Baltimore Washington Eye Center, Maryland

Tuesday, December 20, 2011

Retinal Detachment

Symptoms of retinal detachment may include the presence of increased eye floaters, light flashes (especially in peripheral vision), blurred vision, a veil or curtain blocking your vision, or a sudden dramatic decrease of vision. Patients with these symptoms should contact their eye doctor immediately and be seen for an exam the same day if possible. This type of eye problem is considered an emergency. Therefore, treatment from an eye doctor should not be delayed. The sooner a retinal detachment is diagnosed, the better the chances of saving vision.

Retinal detachment can occur for various reasons. The most common cause is a blunt or penetrating injury to the eye. However, sometimes a retina detaches on its own without an underlying cause. Additional causes of retinal detachment may include:
  • Spontaneously (perhaps due to an underlying anatomic abnormality)
  • Posterior vitreous detachment  
  • Complication of cataract surgery
  • Extreme nearsightedness
  • Diabetes
  • Inflammatory disorder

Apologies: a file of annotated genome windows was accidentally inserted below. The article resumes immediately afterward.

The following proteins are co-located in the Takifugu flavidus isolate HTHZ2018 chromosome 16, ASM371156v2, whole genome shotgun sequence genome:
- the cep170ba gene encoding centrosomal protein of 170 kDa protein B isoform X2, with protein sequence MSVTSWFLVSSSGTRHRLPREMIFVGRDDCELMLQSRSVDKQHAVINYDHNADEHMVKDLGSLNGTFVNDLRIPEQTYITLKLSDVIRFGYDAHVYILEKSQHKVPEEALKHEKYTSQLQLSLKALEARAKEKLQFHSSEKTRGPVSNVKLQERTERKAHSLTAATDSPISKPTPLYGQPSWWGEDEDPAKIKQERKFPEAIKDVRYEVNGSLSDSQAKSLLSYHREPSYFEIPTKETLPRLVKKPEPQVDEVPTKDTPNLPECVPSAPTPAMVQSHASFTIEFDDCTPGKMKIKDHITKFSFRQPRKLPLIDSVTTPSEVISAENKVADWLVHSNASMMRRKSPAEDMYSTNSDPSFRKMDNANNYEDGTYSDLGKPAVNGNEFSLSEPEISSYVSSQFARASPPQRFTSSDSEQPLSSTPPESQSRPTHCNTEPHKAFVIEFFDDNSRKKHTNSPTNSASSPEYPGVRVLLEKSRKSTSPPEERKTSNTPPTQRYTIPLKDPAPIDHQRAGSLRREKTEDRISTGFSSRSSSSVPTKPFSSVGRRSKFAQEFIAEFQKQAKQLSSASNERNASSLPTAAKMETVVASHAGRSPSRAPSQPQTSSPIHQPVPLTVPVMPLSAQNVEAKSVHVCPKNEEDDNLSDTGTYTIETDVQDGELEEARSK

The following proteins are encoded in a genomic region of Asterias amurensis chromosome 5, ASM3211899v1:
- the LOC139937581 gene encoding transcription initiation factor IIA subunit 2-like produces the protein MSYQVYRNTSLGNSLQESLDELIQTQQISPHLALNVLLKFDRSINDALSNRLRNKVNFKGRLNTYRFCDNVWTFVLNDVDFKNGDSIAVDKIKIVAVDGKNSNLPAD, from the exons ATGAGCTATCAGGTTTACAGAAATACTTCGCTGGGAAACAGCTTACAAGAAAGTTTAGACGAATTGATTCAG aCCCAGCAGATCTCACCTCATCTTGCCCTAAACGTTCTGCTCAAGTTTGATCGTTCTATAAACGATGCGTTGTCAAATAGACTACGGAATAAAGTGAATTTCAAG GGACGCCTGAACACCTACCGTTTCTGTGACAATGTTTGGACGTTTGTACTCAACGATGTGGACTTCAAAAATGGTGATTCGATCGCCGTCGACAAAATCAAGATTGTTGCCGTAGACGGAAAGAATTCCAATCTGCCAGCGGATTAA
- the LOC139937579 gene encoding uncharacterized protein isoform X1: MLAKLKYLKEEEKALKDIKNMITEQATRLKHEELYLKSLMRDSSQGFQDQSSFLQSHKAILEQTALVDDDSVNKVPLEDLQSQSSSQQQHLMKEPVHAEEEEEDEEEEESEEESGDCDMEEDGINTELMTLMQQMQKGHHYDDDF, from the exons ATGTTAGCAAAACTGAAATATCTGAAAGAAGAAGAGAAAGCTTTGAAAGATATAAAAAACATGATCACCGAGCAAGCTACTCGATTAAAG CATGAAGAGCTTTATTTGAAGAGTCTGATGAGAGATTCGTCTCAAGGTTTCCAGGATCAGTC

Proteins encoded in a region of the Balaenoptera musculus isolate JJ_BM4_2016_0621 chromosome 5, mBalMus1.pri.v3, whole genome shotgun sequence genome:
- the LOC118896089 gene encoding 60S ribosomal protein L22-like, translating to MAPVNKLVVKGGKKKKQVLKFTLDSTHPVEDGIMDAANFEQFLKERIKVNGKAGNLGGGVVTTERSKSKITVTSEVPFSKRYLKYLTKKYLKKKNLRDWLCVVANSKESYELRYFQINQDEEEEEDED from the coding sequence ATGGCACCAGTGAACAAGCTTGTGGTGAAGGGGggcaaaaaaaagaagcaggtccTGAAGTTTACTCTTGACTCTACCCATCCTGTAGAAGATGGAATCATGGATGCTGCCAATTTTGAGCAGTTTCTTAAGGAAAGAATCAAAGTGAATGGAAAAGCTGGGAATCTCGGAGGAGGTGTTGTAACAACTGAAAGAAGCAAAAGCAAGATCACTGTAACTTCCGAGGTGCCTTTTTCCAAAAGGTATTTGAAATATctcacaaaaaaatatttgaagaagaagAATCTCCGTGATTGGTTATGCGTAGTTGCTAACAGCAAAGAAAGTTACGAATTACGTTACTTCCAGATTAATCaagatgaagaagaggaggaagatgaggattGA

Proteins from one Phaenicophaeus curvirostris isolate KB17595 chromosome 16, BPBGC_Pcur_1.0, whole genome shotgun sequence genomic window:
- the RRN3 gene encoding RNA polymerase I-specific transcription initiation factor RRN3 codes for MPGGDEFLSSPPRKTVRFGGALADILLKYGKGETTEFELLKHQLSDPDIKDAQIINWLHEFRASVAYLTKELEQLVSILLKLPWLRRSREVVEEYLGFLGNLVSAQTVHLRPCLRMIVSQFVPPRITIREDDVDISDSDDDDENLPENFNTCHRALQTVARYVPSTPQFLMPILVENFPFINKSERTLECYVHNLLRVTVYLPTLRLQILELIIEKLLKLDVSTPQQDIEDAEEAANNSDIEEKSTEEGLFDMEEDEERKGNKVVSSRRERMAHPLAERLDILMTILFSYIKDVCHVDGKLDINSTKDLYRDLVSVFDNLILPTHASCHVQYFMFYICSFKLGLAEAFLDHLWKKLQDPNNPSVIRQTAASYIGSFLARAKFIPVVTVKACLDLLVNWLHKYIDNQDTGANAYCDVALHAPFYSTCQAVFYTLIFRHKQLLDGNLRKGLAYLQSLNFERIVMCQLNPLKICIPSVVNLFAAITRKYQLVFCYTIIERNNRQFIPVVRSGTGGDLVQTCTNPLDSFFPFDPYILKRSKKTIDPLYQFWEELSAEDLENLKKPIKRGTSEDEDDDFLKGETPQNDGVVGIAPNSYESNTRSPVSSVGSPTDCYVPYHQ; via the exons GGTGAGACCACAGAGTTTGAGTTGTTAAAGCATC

Anyone can be at risk for retinal detachment since the most common cause is blunt or penetrating injury to the eye, which can occur in a variety of ways ranging from being poked in the eye with a finger or pen to being injured during an athletic event. Certain factors can increase your risk of developing retinal detachment, such as:

  • Age (24-45 years old)
  • Gender (males more common than females)
  • Trauma
  • Family history of detached retina
  • Myopia (nearsightedness)
  • Diabetic retinopathy
  • Retinal detachment in other eye
  • History of any intraocular surgery
  • Aphakia (absence of lens) or Pseudophakia (artificial implant after cataract surgery)
  • Connective tissue disorders such as Wagner’s disease
  • Sickle cell retinopathy
  • Severe retinopathy of prematurity (ROP)
Fortunately, over 90% of people who experience a detached retina are treated successfully. On occasion a second treatment is needed. However, it may take several months after the initial treatment to determine whether a second treatment is required. Since the most common cause of retinal detachment is injury to the eye, it is important to wear protective eyewear during all activities. If you participate in high impact sports such as football or hockey, make sure you wear a face mask that completely covers your eyes. If you have diabetes, control your blood sugar levels. If you are at risk for retinal detachment, avoid risk factors if possible. Always see your eye doctor at least once a year or as often as they recommend, especially if you are at risk for retinal detachment.